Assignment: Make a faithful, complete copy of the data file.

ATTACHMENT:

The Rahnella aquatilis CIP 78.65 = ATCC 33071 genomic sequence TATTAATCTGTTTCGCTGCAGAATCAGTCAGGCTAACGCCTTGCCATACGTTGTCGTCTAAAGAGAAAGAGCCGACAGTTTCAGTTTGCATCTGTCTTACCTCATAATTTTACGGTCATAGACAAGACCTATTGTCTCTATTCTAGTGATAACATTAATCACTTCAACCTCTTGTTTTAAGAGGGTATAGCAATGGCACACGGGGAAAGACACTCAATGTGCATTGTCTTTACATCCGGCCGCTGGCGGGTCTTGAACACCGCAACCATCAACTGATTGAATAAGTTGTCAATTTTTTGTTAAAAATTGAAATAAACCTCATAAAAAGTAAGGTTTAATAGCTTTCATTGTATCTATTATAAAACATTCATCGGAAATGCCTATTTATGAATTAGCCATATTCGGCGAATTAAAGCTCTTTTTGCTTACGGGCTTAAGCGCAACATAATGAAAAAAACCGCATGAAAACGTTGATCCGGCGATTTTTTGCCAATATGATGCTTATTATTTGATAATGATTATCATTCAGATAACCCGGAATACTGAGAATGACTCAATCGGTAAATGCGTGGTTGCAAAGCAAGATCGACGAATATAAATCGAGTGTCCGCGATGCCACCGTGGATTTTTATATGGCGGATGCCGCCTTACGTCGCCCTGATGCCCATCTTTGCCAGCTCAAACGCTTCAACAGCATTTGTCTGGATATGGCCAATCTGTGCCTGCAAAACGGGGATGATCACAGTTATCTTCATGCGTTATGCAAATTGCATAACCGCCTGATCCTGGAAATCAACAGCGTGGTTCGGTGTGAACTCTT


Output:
The Rahnella aquatilis CIP 78.65 = ATCC 33071 genomic sequence TATTAATCTGTTTCGCTGCAGAATCAGTCAGGCTAACGCCTTGCCATACGTTGTCGTCTAAAGAGAAAGAGCCGACAGTTTCAGTTTGCATCTGTCTTACCTCATAATTTTACGGTCATAGACAAGACCTATTGTCTCTATTCTAGTGATAACATTAATCACTTCAACCTCTTGTTTTAAGAGGGTATAGCAATGGCACACGGGGAAAGACACTCAATGTGCATTGTCTTTACATCCGGCCGCTGGCGGGTCTTGAACACCGCAACCATCAACTGATTGAATAAGTTGTCAATTTTTTGTTAAAAATTGAAATAAACCTCATAAAAAGTAAGGTTTAATAGCTTTCATTGTATCTATTATAAAACATTCATCGGAAATGCCTATTTATGAATTAGCCATATTCGGCGAATTAAAGCTCTTTTTGCTTACGGGCTTAAGCGCAACATAATGAAAAAAACCGCATGAAAACGTTGATCCGGCGATTTTTTGCCAATATGATGCTTATTATTTGATAATGATTATCATTCAGATAACCCGGAATACTGAGAATGACTCAATCGGTAAATGCGTGGTTGCAAAGCAAGATCGACGAATATAAATCGAGTGTCCGCGATGCCACCGTGGATTTTTATATGGCGGATGCCGCCTTACGTCGCCCTGATGCCCATCTTTGCCAGCTCAAACGCTTCAACAGCATTTGTCTGGATATGGCCAATCTGTGCCTGCAAAACGGGGATGATCACAGTTATCTTCATGCGTTATGCAAATTGCATAACCGCCTGATCCTGGAAATCAACAGCGTGGTTCGGTGTGAACTCTT